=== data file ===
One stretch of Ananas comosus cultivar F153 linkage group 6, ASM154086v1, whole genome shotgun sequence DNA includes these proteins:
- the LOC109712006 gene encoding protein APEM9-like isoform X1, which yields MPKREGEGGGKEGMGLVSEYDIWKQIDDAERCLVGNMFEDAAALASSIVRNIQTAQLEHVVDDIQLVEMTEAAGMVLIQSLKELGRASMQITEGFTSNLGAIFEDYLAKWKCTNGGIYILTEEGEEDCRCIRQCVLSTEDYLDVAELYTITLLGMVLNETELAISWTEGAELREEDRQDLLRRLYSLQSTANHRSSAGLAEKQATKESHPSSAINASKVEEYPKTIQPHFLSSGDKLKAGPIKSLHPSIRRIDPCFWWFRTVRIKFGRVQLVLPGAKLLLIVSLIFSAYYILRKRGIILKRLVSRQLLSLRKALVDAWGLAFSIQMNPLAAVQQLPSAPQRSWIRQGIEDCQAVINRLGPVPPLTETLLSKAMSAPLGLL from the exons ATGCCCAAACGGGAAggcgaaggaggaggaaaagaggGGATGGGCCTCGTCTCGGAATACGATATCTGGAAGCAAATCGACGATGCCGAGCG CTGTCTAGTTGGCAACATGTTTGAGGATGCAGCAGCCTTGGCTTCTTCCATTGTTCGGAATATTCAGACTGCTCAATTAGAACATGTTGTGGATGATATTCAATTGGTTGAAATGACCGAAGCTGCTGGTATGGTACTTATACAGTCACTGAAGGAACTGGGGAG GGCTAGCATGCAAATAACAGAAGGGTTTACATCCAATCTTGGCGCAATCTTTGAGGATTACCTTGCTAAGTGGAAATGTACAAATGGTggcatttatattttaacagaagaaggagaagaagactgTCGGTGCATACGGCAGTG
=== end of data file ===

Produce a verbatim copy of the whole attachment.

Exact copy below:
One stretch of Ananas comosus cultivar F153 linkage group 6, ASM154086v1, whole genome shotgun sequence DNA includes these proteins:
- the LOC109712006 gene encoding protein APEM9-like isoform X1, which yields MPKREGEGGGKEGMGLVSEYDIWKQIDDAERCLVGNMFEDAAALASSIVRNIQTAQLEHVVDDIQLVEMTEAAGMVLIQSLKELGRASMQITEGFTSNLGAIFEDYLAKWKCTNGGIYILTEEGEEDCRCIRQCVLSTEDYLDVAELYTITLLGMVLNETELAISWTEGAELREEDRQDLLRRLYSLQSTANHRSSAGLAEKQATKESHPSSAINASKVEEYPKTIQPHFLSSGDKLKAGPIKSLHPSIRRIDPCFWWFRTVRIKFGRVQLVLPGAKLLLIVSLIFSAYYILRKRGIILKRLVSRQLLSLRKALVDAWGLAFSIQMNPLAAVQQLPSAPQRSWIRQGIEDCQAVINRLGPVPPLTETLLSKAMSAPLGLL from the exons ATGCCCAAACGGGAAggcgaaggaggaggaaaagaggGGATGGGCCTCGTCTCGGAATACGATATCTGGAAGCAAATCGACGATGCCGAGCG CTGTCTAGTTGGCAACATGTTTGAGGATGCAGCAGCCTTGGCTTCTTCCATTGTTCGGAATATTCAGACTGCTCAATTAGAACATGTTGTGGATGATATTCAATTGGTTGAAATGACCGAAGCTGCTGGTATGGTACTTATACAGTCACTGAAGGAACTGGGGAG GGCTAGCATGCAAATAACAGAAGGGTTTACATCCAATCTTGGCGCAATCTTTGAGGATTACCTTGCTAAGTGGAAATGTACAAATGGTggcatttatattttaacagaagaaggagaagaagactgTCGGTGCATACGGCAGTG